Plagiarism??? A Look at Sampling in Music

In virtually every medium of artistic expression, originality is a characteristic that is often expected of content creators. Artists that are more original than others are often perceived as better and smarter than their “derivative” peers. Especially in today’s age of the Internet, being 100% original is virtually impossible. Whether an artist takes influence from another piece of work consciously or not, the ethos of artists from the past will always be present in the work of current artists. Lethem’s article is very comprehensive and hard to follow at times, but I largely agree with what he is saying. Intellectual property rights are very much necessary but their nature may sometimes seem to be counterproductive and harmful (ex: paying royalties for singing “Happy Birthday”).

By many standards, I am a pirate. I often consume commercially accessible music by downloading it from third-party music sharing websites, many of which have already been taken down by intellectual property crusaders like the FBI (R.I.P. Sharebeast). Piracy is something that the music consumer culture is all too familiar with, but it’s not just the audience that is often accused of stealing from artists. The first thing I thought of when reading this article was the “controversy” of sampling in contemporary music. Musicians themselves are often accused of “biting” or “stealing” from the craft of other musicians, even when these artists are doing so in perfectly legal ways. For some reason, the idea of sampling in music is worth of censure to many. To these people, sampling is indicative of an artist’s lack of creativity and inability to produce anything authentically theirs. Do I even have to say anything about this kind of logic? I’m willing to bet that some of these people’s favorite songs make use of sampling (Ex: a recent smash hit and its main sample). Also, the process of sampling does not happen on a take-as-you-please basis. Artists that choose to sample the music of others must reach out to theses artists and ask for permission, as they should. So this notion that sampling is just “stealing” other artists’ music is just false.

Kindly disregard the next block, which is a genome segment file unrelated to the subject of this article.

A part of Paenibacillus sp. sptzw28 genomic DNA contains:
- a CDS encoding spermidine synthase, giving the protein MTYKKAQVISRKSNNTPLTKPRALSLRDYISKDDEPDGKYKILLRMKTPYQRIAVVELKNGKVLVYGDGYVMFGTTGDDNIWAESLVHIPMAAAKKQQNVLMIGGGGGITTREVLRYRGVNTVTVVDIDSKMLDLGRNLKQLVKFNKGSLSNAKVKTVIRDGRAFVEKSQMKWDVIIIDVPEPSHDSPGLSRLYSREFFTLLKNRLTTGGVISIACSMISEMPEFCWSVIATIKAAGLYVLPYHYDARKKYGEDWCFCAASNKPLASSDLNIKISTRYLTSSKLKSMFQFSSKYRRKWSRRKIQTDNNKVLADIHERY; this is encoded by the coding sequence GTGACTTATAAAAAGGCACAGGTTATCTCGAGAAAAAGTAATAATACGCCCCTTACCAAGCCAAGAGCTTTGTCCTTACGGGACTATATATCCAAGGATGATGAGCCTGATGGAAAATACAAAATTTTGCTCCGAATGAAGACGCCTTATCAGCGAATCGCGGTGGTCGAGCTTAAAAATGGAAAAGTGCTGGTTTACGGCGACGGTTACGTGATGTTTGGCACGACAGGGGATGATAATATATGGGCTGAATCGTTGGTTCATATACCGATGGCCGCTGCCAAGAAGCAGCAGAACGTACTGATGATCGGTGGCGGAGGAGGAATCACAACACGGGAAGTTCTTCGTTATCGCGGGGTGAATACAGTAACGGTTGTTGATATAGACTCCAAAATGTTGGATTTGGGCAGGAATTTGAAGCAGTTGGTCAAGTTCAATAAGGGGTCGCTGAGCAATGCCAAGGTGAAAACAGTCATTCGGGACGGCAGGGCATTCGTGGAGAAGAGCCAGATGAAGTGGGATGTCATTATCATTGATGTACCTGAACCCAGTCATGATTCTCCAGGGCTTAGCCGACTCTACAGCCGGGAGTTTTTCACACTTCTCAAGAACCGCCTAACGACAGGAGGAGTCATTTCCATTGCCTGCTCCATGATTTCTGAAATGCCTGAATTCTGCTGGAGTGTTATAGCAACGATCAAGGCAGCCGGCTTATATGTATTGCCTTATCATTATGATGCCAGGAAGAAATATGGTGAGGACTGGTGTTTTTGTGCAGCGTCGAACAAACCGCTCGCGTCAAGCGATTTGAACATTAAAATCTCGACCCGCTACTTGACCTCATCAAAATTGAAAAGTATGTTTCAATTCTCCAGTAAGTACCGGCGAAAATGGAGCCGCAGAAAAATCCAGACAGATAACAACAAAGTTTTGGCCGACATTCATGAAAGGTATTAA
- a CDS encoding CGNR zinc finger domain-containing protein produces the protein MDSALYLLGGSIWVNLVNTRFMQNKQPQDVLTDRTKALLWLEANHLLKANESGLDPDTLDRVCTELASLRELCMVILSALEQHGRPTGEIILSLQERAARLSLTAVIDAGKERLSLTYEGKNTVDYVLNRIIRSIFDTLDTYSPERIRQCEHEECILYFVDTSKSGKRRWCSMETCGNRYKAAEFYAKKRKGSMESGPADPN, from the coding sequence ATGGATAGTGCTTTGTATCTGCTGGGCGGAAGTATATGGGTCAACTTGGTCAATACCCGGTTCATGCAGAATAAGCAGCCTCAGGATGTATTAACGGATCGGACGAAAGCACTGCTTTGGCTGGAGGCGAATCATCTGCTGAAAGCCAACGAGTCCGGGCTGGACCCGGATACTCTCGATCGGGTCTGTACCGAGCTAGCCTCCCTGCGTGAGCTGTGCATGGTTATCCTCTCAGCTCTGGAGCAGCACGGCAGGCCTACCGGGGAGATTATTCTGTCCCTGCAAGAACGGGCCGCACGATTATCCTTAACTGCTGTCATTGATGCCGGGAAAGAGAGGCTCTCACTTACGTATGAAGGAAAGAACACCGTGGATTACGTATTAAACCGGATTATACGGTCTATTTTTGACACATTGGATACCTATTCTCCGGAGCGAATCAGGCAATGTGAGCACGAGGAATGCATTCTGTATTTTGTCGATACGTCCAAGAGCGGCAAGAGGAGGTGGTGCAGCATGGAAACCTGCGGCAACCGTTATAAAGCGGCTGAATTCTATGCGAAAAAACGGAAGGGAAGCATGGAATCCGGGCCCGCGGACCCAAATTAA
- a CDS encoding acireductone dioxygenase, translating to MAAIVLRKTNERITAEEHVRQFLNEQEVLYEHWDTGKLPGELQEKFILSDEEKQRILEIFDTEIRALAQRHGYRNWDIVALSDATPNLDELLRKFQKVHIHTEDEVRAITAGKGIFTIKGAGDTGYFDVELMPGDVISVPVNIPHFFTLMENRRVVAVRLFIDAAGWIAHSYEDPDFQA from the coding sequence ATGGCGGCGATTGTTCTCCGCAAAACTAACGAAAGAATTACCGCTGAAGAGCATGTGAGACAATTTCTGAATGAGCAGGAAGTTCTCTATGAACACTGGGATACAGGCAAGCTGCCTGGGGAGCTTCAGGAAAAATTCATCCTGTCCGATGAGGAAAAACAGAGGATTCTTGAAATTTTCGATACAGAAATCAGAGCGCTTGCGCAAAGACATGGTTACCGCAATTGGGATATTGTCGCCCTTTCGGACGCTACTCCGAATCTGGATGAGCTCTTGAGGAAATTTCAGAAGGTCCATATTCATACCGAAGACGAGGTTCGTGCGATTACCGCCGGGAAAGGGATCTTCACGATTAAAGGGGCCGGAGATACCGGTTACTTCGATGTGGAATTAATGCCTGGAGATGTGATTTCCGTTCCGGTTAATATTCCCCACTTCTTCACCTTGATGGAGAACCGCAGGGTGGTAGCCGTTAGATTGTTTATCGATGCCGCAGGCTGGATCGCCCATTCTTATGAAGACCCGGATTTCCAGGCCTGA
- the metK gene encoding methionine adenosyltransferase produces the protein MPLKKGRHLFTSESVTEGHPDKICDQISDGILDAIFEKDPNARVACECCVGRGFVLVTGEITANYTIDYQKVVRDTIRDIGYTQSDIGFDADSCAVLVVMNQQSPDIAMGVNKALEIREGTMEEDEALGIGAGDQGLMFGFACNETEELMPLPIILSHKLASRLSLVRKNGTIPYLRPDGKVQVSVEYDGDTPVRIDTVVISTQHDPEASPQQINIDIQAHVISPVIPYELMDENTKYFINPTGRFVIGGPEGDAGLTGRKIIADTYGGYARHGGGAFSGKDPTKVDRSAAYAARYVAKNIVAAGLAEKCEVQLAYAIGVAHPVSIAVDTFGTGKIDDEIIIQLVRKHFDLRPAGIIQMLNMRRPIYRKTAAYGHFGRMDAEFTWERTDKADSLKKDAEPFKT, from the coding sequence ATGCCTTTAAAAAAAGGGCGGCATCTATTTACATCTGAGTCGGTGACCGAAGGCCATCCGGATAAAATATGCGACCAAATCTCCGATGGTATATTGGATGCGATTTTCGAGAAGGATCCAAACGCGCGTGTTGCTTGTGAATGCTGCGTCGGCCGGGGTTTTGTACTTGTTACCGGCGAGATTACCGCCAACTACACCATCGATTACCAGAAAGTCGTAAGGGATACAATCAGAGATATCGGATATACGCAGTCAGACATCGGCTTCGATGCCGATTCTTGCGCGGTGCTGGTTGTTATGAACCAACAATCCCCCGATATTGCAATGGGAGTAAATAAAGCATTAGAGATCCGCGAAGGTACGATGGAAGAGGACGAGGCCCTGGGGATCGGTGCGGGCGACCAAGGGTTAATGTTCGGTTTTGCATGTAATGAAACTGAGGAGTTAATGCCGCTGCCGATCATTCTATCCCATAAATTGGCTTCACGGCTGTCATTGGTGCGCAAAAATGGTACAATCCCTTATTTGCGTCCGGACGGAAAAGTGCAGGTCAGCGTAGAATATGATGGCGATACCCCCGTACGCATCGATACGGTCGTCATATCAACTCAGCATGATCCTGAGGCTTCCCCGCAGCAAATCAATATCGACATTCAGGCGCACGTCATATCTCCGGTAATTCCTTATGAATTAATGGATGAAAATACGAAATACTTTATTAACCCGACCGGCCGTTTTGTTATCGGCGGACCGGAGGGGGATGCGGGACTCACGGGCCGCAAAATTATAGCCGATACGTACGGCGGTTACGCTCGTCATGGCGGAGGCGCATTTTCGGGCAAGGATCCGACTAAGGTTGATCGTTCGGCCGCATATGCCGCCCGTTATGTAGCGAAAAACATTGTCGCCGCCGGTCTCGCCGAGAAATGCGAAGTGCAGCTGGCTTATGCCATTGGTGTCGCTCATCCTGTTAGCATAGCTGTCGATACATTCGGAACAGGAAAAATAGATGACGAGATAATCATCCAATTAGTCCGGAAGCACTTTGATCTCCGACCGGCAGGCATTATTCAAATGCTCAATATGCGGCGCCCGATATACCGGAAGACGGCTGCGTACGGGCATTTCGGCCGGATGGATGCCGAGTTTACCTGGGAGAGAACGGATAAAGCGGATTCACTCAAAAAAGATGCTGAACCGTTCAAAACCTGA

Basically, I don’t think there is anything wrong with taking peoples ideas and using them to advance your own. As long as you give credit to your influences and are not parading the work of others’ as your own, then all is good. Lethem’s distinction between a market economy and a gift economy essentially sums up my opinion. The market economy is the economy we’re all familiar with but the gift economy is something more abstract. Gift exchange “establishes a feeling-bond between two people, whereas the sale of a commodity leaves no necessary connection” (Lethem 66). This definition is precisely why sometimes intellectual property rights can get muddy and confusing and why I think that “piracy” is not always entirely bad. In virtually every instance of “piracy”, the original content is untouched and merely distributed on a wide scale.

Sometimes, I think that the word “plagiarism” is used a little too liberally. Of course, claiming other people’s ideas as your own is not an intellectually honest thing to do, but I think it is clear that the gray area between honestly appropriating others’ ideas and stealing others’ ideas is often nebulous and unclear. It’s one of those things where you know it when you see it.

Proof that Kanye West is a musical genius: One of the best songs of the previous decade and its obvious but cleverly-utilized sample



Plagiarism??? A Look at Sampling in Music

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